Improve Health Message Effectiveness with Mindfulness
By John M. de Castro, Ph.D.
“Individuals may benefit from cultivating mindful attention when processing potentially threatening yet beneficial health information. It’s possible that incorporating mindfulness cultivation into existing intervention strategies can promote more widespread positive health behavior.” – Yoona Kang
Health professionals know that lifestyle is a major contributor to health and alternatively disease. In an attempt to help alter lifestyles to promote health a frequent tactic is education; promoting positive behaviors with health messaging. Unfortunately, health messages are often met with defensiveness. They can be threatening and or induce shame in the targeted individual and thereby become counterproductive. So, it is important to develop methodologies to make health messaging less negative and more effective.
Mindfulness has been shown to reduce the emotional responding to a myriad of stimuli. It is therefore possible that mindfulness may improve the effectiveness of health messages. In today’s Research News article “Dispositional Mindfulness Predicts Adaptive Affective Responses to Health Messages and Increased Exercise Motivation.” (See summary below or view the full text of the study at: https://www.ncbi.nlm.nih.gov/pmc/articles/PMC5363856/ ), Kang and colleagues examine the ability of mindfulness to improve the ability of health messages to promote physical exercise.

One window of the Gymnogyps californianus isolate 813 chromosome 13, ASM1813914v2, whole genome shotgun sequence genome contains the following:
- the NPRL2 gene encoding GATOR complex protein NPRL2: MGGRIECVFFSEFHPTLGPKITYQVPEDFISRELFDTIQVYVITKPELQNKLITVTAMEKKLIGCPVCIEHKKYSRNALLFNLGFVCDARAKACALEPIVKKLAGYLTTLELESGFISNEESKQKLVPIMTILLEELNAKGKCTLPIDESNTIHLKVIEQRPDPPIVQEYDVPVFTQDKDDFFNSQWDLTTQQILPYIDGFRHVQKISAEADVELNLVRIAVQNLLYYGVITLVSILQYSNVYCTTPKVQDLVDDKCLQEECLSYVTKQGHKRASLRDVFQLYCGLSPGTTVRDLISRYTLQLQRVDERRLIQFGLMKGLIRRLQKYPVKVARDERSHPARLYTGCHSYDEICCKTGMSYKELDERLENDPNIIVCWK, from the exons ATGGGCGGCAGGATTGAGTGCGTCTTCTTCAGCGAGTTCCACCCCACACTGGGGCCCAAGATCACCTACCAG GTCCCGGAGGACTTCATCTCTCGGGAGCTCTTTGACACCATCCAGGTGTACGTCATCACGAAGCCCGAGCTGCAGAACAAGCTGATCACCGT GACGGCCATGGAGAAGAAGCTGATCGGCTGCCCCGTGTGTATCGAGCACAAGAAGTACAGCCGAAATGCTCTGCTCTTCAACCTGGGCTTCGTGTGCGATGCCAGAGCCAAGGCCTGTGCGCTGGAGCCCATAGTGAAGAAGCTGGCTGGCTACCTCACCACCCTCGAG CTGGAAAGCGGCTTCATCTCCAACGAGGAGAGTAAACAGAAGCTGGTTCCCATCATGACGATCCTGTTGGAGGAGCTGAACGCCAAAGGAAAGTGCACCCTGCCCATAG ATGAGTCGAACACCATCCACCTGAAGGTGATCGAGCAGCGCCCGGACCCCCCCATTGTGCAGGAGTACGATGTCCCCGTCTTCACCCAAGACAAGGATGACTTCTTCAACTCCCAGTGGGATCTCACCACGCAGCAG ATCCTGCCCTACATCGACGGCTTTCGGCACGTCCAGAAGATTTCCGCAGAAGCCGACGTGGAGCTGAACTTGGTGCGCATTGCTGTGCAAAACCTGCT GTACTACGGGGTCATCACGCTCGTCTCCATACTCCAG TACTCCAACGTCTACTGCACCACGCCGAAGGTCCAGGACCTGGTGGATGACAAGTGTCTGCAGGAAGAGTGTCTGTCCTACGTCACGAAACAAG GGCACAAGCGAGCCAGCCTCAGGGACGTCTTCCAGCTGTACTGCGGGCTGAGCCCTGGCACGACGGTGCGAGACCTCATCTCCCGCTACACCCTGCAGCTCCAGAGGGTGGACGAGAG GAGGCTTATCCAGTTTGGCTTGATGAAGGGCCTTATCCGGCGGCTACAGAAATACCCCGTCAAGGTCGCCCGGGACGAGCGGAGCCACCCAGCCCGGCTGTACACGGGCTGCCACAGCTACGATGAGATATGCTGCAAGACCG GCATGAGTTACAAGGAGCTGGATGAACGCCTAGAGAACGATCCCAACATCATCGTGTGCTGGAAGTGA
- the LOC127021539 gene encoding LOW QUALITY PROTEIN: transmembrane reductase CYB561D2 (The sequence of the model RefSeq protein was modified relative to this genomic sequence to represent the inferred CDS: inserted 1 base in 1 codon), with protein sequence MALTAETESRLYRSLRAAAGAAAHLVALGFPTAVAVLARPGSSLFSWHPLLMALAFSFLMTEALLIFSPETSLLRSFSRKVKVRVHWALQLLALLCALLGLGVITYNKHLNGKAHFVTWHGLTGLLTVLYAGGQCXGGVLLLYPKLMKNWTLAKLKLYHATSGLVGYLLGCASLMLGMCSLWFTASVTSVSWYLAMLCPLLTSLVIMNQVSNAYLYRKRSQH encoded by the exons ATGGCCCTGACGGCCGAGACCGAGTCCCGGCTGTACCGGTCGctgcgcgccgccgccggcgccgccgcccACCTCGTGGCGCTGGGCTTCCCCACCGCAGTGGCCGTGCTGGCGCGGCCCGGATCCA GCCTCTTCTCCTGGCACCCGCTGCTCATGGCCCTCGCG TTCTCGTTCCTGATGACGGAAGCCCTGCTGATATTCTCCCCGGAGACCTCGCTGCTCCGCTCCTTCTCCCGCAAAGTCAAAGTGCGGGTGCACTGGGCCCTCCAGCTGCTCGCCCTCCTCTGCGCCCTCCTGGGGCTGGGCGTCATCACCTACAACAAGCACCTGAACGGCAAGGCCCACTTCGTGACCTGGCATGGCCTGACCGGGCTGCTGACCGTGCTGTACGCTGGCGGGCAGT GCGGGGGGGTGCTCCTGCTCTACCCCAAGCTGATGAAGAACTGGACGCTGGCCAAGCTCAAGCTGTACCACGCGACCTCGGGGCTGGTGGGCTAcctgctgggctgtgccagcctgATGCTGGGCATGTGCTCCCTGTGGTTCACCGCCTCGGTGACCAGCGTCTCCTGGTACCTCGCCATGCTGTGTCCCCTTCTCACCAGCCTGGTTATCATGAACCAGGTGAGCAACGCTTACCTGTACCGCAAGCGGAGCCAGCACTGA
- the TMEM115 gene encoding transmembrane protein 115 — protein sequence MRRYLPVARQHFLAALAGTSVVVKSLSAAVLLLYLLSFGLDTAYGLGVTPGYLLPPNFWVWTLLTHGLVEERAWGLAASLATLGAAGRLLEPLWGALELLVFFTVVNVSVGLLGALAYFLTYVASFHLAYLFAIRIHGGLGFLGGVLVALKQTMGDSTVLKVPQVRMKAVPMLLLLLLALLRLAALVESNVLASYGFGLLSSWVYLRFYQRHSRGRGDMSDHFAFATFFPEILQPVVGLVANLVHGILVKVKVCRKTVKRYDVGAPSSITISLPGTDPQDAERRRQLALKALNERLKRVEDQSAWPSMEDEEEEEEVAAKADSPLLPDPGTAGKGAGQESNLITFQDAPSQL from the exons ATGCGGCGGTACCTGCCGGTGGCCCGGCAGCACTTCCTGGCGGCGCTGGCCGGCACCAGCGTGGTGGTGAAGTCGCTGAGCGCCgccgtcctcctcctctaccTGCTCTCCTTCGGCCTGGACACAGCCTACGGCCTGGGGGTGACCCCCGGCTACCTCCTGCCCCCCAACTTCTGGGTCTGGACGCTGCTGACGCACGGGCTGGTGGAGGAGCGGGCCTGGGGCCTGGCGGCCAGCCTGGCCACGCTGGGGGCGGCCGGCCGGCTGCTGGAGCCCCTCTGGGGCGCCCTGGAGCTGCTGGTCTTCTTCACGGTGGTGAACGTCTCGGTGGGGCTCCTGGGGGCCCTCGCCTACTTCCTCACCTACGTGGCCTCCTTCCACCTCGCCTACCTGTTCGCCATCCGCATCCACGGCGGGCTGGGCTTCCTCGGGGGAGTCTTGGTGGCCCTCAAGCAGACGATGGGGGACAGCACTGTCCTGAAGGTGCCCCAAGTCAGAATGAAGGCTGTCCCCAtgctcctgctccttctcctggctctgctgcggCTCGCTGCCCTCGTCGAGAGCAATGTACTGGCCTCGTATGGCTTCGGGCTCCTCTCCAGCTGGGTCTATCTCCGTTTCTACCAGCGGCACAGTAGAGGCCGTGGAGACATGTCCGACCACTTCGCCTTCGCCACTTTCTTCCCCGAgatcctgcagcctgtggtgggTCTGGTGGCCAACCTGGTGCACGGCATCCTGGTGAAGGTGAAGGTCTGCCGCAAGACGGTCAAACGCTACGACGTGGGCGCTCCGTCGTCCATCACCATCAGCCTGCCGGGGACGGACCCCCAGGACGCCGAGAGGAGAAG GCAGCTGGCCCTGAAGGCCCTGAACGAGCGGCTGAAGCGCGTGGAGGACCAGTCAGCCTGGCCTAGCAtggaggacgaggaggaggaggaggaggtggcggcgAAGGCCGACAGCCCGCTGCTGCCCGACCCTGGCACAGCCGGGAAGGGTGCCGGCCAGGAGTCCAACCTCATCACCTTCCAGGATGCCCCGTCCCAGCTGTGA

They recruited relatively inactive healthy adults who came to the laboratory on three occasions. In the first visit they were measured for body size, mindfulness, exercise motivation, physical activity, and depression. For the next week they wore an accelerometer to measure their physical activity and reported to the laboratory for their second visit. At this visit they received a health message regarding the negative health consequences of a sedentary lifestyle, the benefits of exercise and ideas on how to incorporate exercise into their lives. They were also measured for positive and negative affect and exercise motivation. Over the next month they continued to wear the accelerometer and received daily health messages by text. They then reported to the lab for their third visit where they turned in their accelerometers and completed self-report measures of exercise motivation and physical activity.